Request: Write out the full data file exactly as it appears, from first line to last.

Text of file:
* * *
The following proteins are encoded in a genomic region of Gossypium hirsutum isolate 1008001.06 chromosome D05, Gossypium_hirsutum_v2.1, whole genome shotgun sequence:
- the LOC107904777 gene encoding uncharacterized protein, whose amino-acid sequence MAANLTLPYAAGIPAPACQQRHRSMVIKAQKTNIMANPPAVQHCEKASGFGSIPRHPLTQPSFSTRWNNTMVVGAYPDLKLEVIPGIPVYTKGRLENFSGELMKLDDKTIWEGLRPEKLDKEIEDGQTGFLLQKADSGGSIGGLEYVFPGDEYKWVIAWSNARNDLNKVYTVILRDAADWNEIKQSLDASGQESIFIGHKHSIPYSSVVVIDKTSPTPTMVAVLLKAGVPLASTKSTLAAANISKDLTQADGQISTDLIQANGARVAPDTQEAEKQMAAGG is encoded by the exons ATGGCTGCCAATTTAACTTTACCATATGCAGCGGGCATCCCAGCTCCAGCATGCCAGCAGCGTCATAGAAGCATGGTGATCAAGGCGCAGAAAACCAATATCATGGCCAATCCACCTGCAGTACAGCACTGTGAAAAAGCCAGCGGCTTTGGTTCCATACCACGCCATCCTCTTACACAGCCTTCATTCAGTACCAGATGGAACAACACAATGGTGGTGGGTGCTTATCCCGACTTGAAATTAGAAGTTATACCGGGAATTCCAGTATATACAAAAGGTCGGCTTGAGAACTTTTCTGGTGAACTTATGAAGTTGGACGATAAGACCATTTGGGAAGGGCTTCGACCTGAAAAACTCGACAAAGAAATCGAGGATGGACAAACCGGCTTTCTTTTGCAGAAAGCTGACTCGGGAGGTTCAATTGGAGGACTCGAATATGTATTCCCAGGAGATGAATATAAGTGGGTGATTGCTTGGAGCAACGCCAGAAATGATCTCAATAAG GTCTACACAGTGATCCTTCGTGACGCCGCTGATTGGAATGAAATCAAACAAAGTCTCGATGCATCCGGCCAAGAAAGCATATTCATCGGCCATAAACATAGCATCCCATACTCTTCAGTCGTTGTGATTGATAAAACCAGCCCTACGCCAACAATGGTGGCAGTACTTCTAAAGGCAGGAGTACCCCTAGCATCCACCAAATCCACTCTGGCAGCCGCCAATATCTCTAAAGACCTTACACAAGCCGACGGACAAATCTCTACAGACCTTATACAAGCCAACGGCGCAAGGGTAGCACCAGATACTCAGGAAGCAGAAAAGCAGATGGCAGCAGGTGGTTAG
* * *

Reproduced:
The following proteins are encoded in a genomic region of Gossypium hirsutum isolate 1008001.06 chromosome D05, Gossypium_hirsutum_v2.1, whole genome shotgun sequence:
- the LOC107904777 gene encoding uncharacterized protein, whose amino-acid sequence MAANLTLPYAAGIPAPACQQRHRSMVIKAQKTNIMANPPAVQHCEKASGFGSIPRHPLTQPSFSTRWNNTMVVGAYPDLKLEVIPGIPVYTKGRLENFSGELMKLDDKTIWEGLRPEKLDKEIEDGQTGFLLQKADSGGSIGGLEYVFPGDEYKWVIAWSNARNDLNKVYTVILRDAADWNEIKQSLDASGQESIFIGHKHSIPYSSVVVIDKTSPTPTMVAVLLKAGVPLASTKSTLAAANISKDLTQADGQISTDLIQANGARVAPDTQEAEKQMAAGG is encoded by the exons ATGGCTGCCAATTTAACTTTACCATATGCAGCGGGCATCCCAGCTCCAGCATGCCAGCAGCGTCATAGAAGCATGGTGATCAAGGCGCAGAAAACCAATATCATGGCCAATCCACCTGCAGTACAGCACTGTGAAAAAGCCAGCGGCTTTGGTTCCATACCACGCCATCCTCTTACACAGCCTTCATTCAGTACCAGATGGAACAACACAATGGTGGTGGGTGCTTATCCCGACTTGAAATTAGAAGTTATACCGGGAATTCCAGTATATACAAAAGGTCGGCTTGAGAACTTTTCTGGTGAACTTATGAAGTTGGACGATAAGACCATTTGGGAAGGGCTTCGACCTGAAAAACTCGACAAAGAAATCGAGGATGGACAAACCGGCTTTCTTTTGCAGAAAGCTGACTCGGGAGGTTCAATTGGAGGACTCGAATATGTATTCCCAGGAGATGAATATAAGTGGGTGATTGCTTGGAGCAACGCCAGAAATGATCTCAATAAG GTCTACACAGTGATCCTTCGTGACGCCGCTGATTGGAATGAAATCAAACAAAGTCTCGATGCATCCGGCCAAGAAAGCATATTCATCGGCCATAAACATAGCATCCCATACTCTTCAGTCGTTGTGATTGATAAAACCAGCCCTACGCCAACAATGGTGGCAGTACTTCTAAAGGCAGGAGTACCCCTAGCATCCACCAAATCCACTCTGGCAGCCGCCAATATCTCTAAAGACCTTACACAAGCCGACGGACAAATCTCTACAGACCTTATACAAGCCAACGGCGCAAGGGTAGCACCAGATACTCAGGAAGCAGAAAAGCAGATGGCAGCAGGTGGTTAG